Equality & diversity

Our aim is to build a working environment that is diverse and inclusive, one that reflects and understands the society we serve.

As a set we strive to attract members that possess ability. We are therefore committed to ensuring equality of opportunity regardless of race, nationality, social class, gender, age, disability, parental or carer status, sexual orientation or religious beliefs.

As one of the largest chambers in England and Wales we operate a selection process that is fair and ensures we recruit based upon skill, technical knowledge and ability.

Our commitment to equity, diversity and inclusion is reflected in the adoption of policies that seek to ensure everyone, whether member or staff, is valued and enabled to contribute to our success and to empower members and staff to thrive and prosper.

This is an essential part of who we are and has been integral to our achievements.

Equality & Diversity Data Report 2021

Red Lion Chambers records and monitors diversity data from its members and support team in accordance with the Bar Standards Board regulatory requirements. This provides the basis for continual improvements and effectiveness, in line with our commitment to equality and diversity and inclusion.

You can download the full report here:

Highlights from our 2021 report

This report was based on member responses collated between November 2020 and April 2021*.

Where Bar Statistics are quoted below these refer to the Bar Council’s Diversity and Equality Report of 2020.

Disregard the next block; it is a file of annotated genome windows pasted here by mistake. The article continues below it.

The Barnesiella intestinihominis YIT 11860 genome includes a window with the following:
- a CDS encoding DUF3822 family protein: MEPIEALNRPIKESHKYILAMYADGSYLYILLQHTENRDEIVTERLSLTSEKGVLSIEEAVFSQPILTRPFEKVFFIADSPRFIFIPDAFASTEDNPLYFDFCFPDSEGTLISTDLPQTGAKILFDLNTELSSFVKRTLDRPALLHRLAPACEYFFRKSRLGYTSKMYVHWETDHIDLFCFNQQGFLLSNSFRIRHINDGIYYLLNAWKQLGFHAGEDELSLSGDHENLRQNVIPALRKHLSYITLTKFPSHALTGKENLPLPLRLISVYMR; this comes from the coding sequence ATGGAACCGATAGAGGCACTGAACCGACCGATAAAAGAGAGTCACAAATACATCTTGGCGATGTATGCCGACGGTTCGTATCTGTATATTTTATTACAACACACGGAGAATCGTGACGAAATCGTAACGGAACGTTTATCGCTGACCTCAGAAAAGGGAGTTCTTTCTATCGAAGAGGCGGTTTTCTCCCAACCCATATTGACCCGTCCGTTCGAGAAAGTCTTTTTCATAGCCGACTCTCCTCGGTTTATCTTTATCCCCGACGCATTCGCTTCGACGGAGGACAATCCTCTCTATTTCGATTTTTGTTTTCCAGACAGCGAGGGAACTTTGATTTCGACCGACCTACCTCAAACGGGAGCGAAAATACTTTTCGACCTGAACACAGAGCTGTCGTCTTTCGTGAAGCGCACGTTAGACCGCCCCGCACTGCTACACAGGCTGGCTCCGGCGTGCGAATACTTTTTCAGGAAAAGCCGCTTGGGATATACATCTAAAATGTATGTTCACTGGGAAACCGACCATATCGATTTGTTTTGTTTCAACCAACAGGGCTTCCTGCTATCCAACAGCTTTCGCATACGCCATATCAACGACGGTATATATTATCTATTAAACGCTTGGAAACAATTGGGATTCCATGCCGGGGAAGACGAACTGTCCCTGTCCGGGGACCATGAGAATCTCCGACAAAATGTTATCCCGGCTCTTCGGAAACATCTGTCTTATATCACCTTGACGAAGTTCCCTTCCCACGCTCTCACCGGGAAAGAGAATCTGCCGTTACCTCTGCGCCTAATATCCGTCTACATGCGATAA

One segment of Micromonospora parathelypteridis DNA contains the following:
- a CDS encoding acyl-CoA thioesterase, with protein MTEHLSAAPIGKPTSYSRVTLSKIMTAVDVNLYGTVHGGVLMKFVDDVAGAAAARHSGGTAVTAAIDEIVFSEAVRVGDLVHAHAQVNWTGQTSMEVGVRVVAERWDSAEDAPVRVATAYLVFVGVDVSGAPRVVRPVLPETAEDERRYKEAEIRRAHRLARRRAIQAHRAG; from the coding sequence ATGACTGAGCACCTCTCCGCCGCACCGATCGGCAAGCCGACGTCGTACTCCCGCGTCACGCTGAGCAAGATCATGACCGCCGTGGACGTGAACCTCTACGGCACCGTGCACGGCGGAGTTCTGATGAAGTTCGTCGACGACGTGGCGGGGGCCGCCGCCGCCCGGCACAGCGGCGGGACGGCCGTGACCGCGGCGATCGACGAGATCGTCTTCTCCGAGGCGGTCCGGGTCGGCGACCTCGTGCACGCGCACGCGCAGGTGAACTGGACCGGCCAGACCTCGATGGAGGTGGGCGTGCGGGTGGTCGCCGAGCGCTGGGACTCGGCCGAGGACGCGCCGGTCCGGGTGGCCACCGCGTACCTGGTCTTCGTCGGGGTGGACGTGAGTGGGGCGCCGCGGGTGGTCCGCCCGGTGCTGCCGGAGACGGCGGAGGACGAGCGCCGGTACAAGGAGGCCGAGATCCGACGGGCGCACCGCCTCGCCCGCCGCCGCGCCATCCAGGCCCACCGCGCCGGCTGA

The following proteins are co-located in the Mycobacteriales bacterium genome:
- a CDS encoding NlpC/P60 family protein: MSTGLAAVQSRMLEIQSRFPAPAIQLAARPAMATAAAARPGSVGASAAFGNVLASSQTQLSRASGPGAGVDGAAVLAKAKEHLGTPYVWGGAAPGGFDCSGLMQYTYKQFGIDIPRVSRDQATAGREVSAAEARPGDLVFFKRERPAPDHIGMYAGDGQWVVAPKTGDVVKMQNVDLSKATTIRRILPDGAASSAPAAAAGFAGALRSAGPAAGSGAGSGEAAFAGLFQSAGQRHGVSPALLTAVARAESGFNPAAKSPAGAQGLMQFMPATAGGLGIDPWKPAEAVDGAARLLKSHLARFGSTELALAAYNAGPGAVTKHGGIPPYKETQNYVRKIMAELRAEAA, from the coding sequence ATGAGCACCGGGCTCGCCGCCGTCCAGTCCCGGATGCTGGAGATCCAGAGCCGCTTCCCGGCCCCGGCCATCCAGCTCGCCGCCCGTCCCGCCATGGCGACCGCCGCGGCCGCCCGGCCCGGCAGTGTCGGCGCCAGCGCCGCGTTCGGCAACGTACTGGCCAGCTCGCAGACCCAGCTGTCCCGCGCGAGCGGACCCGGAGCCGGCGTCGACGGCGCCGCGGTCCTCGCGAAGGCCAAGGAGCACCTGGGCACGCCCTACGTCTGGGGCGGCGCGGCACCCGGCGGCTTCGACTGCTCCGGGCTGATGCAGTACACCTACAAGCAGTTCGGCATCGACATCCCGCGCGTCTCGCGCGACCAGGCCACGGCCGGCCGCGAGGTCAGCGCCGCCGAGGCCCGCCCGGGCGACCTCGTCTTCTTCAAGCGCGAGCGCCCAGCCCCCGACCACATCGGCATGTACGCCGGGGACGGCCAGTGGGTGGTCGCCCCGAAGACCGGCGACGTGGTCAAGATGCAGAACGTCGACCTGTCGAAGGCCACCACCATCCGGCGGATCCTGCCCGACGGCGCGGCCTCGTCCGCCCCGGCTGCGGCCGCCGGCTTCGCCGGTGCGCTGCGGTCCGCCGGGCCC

Please note percentages have been rounded and in some cases totals may not total 100 percent. 

Headlines

  • Chambers is committed to promoting and developing equality and diversity in all aspects of a tenant’s life.  We also have a dedicated Equality & Diversity Officer, Michelle Nelson QC.
  • 21% of our members are QCs compared to 11% at the Bar highlighting the senior experience of our membership.
  • RLC continues to champion Women at the Bar with 35% of our Silks are female compared to 16.8% at the Bar.
  • Our membership represents 40% of members who are female.
  • RLC members have a higher % of caring responsibility for children (36% compared to less than half at 14.5% reported at the Bar), with over a quarter of the membership holding other caring responsibilities (compared to 6.5% at the Bar).
  • Almost half of Chambers members (44%) were the first generation in their family to go to University, nearly double the 23.7% reported overall at the Bar.
  • 48% of our members come from a UK state school background, far exceeding those at the Bar, which reported 30.8% to have been state educated.
  • Statistics show that up to 11% of members represent the Jewish, Muslim, Hindu and Buddhist faiths.
  • Although 74% of members are from a British White background, up to a quarter (25%) of the membership come from the Indian, Pakistani, Arab, White Irish, White Other, Afro-Caribbean and mixed multiple ethnicity communities.
  •  4% identified as with a disability. This is above the Bar representation of 3.5% overall.
  • 84% of members identified as heterosexual with 1% gay woman, 1% gay man, 2% bisexual, 3% other and 9% preferring not to say.

*Staff were not included in this set of data in order to compare against the Bar Stats.

Education

  • RLC continues to promote social mobility and welcome members who come from non-traditional backgrounds.
  • Almost half of Chambers (48%) attended UK state schools with 26% of our QCs hailing from the state sector and less than half of Chambers (43%) having studied at independent schools. 44% of those in Chambers were the first in their family and generation to attend university.